“Some of you are asking if [the summer session] will end today,” Navajo Nation Council Speaker Johnny Naize said on Wednesday, July 17. “Well, it’s up to you.”
But the odds didn’t look good.
Opening day of the summer session was tied up mostly with reports from Navajo Nation President Ben Shelly and Vice President Rex Lee Jim, Speaker Naize, the Navajo Nation attorney general, a financial report by the controller and various reports from Indian Health Services, the chief justice of the Navajo Supreme Court and the Bureau of Indian Affairs.
Drought management rules need to be updated, Shelly said in his State of the Nation address on the first day of the summer session.
The drought forced Shelly to declare a state of emergency, which remains in effect.
The president also said that the Nation is involved in talks over the future of Na’nizhoozhi Center Inc., in Gallup. The NCI works with people struggling with substance abuse.
In his remarks Shelly also stressed the importance of using the Nation’s resources wisely and keeping jobs available on the reservation. The unemployment rate on the Navajo reservation, which is approximately the size of West Virginia, hovers around 50 percent.
Clearing all the mandated reports made Tuesday’s session look promising.
The consent agenda contained only a few items. In most governments the consent agenda consists of routine items that are unlikely to be controversial or require extended debate. Thus, the consent agenda is usually passed as a whole, one vote covering all the items on the consent portion of the agenda.
Not so, on the Navajo Nation Council.
They voted on each consent item individually and heartily debated the legislation asking the federal National Park Service to rescind its Policy Regarding the Antelope Point Marina and Resort Project, issued in January of this year. The NPS had rejected all the earlier amendments offered by the council.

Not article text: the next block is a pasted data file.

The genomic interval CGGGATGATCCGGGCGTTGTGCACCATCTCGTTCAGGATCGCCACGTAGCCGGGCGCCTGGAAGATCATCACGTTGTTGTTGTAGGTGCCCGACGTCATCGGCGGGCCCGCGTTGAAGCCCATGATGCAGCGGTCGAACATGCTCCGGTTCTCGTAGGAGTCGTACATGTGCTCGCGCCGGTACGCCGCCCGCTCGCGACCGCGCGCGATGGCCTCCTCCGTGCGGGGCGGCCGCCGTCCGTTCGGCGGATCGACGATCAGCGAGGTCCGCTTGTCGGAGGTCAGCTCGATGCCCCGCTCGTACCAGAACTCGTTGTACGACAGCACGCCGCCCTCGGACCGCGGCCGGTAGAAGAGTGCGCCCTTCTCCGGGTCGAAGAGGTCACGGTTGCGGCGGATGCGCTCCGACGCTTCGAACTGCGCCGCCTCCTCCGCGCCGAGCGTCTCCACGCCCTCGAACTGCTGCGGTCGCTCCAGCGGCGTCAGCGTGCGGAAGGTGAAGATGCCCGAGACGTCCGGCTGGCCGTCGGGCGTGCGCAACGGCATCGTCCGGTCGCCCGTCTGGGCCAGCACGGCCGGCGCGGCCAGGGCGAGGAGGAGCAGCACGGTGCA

Apparently it even took much discussion to accept a $2.5 million donation from Navajo Oil & Gas, which was to be used for the Nation’s Office of Youth and Development.
By the end of the day, momentum had stalled and the council only managed to get through its consent agenda.
Wednesday started out cool, with a menacing gray sky, but the sun made its appearance by 9 a.m., when council is scheduled to begin the day’s business.
The sun arrived on time, but not enough delegates to begin the day’s business.
At 9:55 a.m. only two of the 24 delegates were actually on the council floor. Fifteen minutes later there were about 40 spectators in the gallery. Many peeked several times at their agendas or made small talk with their neighbors.
Two men were teased for wearing Pittsburgh Steelers caps.
One man professed that he was a New England Patriots fan.
“The year hasn’t started yet and we’re already off to a bad start,” the Pats fan said, referring to team’s star tight end, Aaron Hernandez, who faces at least one murder charge.
“At least you’re not a Dallas fan,” one of the Steelers rooters commented.
The Rolling Stones sang that time was on your side, but it didn’t feel like it waiting in the stuffy council chamber.
“What item are you on the agenda?” an older man asked his companion.
“Second or third,” the man replied.
Near the front entrance a baby cried, maybe that was its way of saying, “Let’s get this show on the road!”
At 10:14 five delegates were on the council floor.
Several people were checking their cellphones for text messages; a lone phone rang, playing a melodic tune. A chat about True Value morphed into something about Sam’s Club.
But it seemed like people were running out of small talk.
“I’ve been called donkey and everything,” a younger man said to his friend.
Delegate Lorenzo Bates made his way around the chambers, greeting several people in the audience, before ducking into the small conference room for a hasty meeting.
The older of the Steelers fans rustled a brown paper bag and peered inside. “I’m going to get a coffee,” he decided. A few minutes later he returned to his seat with a cup of coffee.
Picking up his bag again he pulled out a Twinkie.
“You want one?” he asked his friend.
“How many you got in there?” the friend asked.
Both men opened their crème-filled spongy snacks.
At 10:33 the bell rang summoning all the delegates to come to the chamber. Nine were already there, though not necessarily at their desks.
“So, let’s begin,” Naize finally announced. “Fourteen delegates have checked in at roll call.”
It was 11:05. The Navajo Nation Council was in session.
Just in time for lunch.
John Christian Hopkins, a member of the Narragansett Tribe, has spent more than two decades in journalism, including as a nationally syndicated columnist. He is the author of The Pirate Prince, Carlomagno and Twilight of the Gods.